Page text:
Email updates

Keep up to date with the latest news and content from BMC Neuroscience and BioMed Central.

This article is part of the supplement: Eighteenth Annual Computational Neuroscience Meeting: CNS*2009

Open Access Poster presentation

Negative phase and extended spike-time response curve

Myongkeun Oh* and Victor Matveev

Author Affiliations

Department of Mathematical Sciences, New Jersey Institute of Technology, Newark, NJ, 07102, USA

For all author emails, please log on.

BMC Neuroscience 2009, 10(Suppl 1):P266  doi:10.1186/1471-2202-10-S1-P266


The electronic version of this article is the complete one and can be found online at: http://www.biomedcentral.com/1471-2202/10/S1/P266


Published:13 July 2009

© 2009 Oh and Matveev; licensee BioMed Central Ltd.

Poster presentation

The phase response curve (PRC) approach is a powerful tool in analyzing response of spiking cell to synaptic or other perturbations. The PRC-based analysis of the cell response involves describing the effect of perturbation as a change of the phase variable characterizing the state of the spiking cell, whereby the phase is always bounded on the interval [0, 1] or [0, 2π]. However, the extension of phase domain to negative values naturally arises when deriving phase return maps in the case of non-weak inhibition or larger networks coupled by three or more cells, as previously shown by Canavier and coworkers [1,2].

In our previous work [3], we have shown that for some biophysical models of spiking cells, a one-dimensional phase reduction of a non-weakly perturbed limit cycle oscillator may require the extension of the phase variable defining the state of the oscillator to a multi-branched phase domain. Such multi-branched domain is most easily implemented by extending the [0, 1] phase interval to negative values. The simplest illustration of such negative phase is provided by the integrate-and-fire model when it is hyperpolarized below its reset potential. This notion of negative phase enables us to extend the phase return map analysis based on the spike-time response curve (STRC) characteristic to describe novel dynamical states of non-weakly coupled oscillators, in particular the alternating-order spiking state.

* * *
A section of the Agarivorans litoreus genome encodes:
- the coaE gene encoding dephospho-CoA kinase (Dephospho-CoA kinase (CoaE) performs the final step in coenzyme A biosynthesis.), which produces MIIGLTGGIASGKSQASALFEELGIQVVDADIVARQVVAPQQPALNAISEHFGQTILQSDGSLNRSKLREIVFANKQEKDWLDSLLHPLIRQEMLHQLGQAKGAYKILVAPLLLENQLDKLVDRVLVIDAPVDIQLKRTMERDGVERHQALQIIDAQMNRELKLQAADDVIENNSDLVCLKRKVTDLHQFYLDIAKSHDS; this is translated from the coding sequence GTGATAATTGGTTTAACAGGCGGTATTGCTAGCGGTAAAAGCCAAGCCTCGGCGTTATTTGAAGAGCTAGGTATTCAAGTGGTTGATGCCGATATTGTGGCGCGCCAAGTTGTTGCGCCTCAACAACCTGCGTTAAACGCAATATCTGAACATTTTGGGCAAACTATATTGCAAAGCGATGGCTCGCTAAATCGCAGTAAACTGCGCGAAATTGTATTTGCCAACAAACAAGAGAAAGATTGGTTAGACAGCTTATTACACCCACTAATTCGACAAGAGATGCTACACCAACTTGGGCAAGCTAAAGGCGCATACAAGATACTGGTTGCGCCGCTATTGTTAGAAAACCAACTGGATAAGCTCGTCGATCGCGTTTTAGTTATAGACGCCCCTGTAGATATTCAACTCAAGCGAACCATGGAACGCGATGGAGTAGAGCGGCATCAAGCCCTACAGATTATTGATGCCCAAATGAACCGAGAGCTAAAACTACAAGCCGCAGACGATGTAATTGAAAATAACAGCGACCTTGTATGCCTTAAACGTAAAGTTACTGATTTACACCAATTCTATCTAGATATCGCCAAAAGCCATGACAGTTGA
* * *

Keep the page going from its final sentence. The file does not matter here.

Here we examine the geometric meaning of such negative phase domain for the first time in terms of the phase space of the model and show that the extension of STRC to negative values of phase is necessary to accurately predict the response of a model cell to several close non-weak perturbations, as shown in Figure 1. Such an extended STRC can then be used to analyze the dynamics of three or more non-weakly coupled cells, whereby more than one synaptic perturbation arrives per oscillation cycle into each cell. Also, we reproduce the entire bifurcation structure of the Morris-Lecar network dynamics using the α-function STRC to examine a qualitative effect of changing the shape of STRC with negative phase domain.

thumbnailFigure 1. Effect of two close synaptic inputs for strong value of the coupling, gsyn = 1.5. Since the first synaptic inhibition, Δ(φ1), is much greater than the phase φ1 and the second synaptic input is applied ts = 4 ms after the first input, the second phase, φ2, at the time of arrival of the next synaptic input is still negative (φ2 = -0.063). The second synaptic inhibition, Δ(φ2), at the negative phase, φ2, is accurately predicted using the STRC extended to negative values of phase.

Acknowledgements

This work is partially supported by the National Science Foundation grant DMS-0417416.

References

  1. Canavier CC, Baxter DA, Clark JW, Byrne JH: Control of multistability in ring circuits of oscillators.

    Biol Cybern 1999, 80:87-102. Publisher Full Text OpenURL

  2. Maran SK, Canavier CC: Using phase resetting to predict 1:1 and 2:2 locking in two neuron networks in which firing order is not always preserved.

    J Computational Neurosci 2008, 24:37-55. Publisher Full Text OpenURL

  3. Oh M, Matveev V: Loss of phase-locking in non-weakly coupled inhibitory networks of type-I model neurons.

    J Computational Neurosci 2008.

    DOI:10.1007/s10827-008-0112-8

    OpenURL